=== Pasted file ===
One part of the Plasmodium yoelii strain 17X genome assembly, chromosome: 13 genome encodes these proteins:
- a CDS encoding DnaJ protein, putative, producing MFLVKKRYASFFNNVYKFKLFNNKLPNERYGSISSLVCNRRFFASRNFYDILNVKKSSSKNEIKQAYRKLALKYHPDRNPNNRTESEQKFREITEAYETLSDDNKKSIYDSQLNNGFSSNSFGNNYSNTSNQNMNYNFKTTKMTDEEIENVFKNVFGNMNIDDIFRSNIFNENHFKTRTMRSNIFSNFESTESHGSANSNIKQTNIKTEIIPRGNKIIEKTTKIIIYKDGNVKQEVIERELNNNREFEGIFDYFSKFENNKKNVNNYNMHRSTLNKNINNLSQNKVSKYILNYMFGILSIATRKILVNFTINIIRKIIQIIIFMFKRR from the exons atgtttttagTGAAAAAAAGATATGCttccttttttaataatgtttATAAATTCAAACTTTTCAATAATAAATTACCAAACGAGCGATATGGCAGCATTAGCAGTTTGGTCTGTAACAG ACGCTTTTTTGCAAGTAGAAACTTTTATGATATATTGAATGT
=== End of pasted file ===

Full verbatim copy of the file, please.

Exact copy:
One part of the Plasmodium yoelii strain 17X genome assembly, chromosome: 13 genome encodes these proteins:
- a CDS encoding DnaJ protein, putative, producing MFLVKKRYASFFNNVYKFKLFNNKLPNERYGSISSLVCNRRFFASRNFYDILNVKKSSSKNEIKQAYRKLALKYHPDRNPNNRTESEQKFREITEAYETLSDDNKKSIYDSQLNNGFSSNSFGNNYSNTSNQNMNYNFKTTKMTDEEIENVFKNVFGNMNIDDIFRSNIFNENHFKTRTMRSNIFSNFESTESHGSANSNIKQTNIKTEIIPRGNKIIEKTTKIIIYKDGNVKQEVIERELNNNREFEGIFDYFSKFENNKKNVNNYNMHRSTLNKNINNLSQNKVSKYILNYMFGILSIATRKILVNFTINIIRKIIQIIIFMFKRR from the exons atgtttttagTGAAAAAAAGATATGCttccttttttaataatgtttATAAATTCAAACTTTTCAATAATAAATTACCAAACGAGCGATATGGCAGCATTAGCAGTTTGGTCTGTAACAG ACGCTTTTTTGCAAGTAGAAACTTTTATGATATATTGAATGT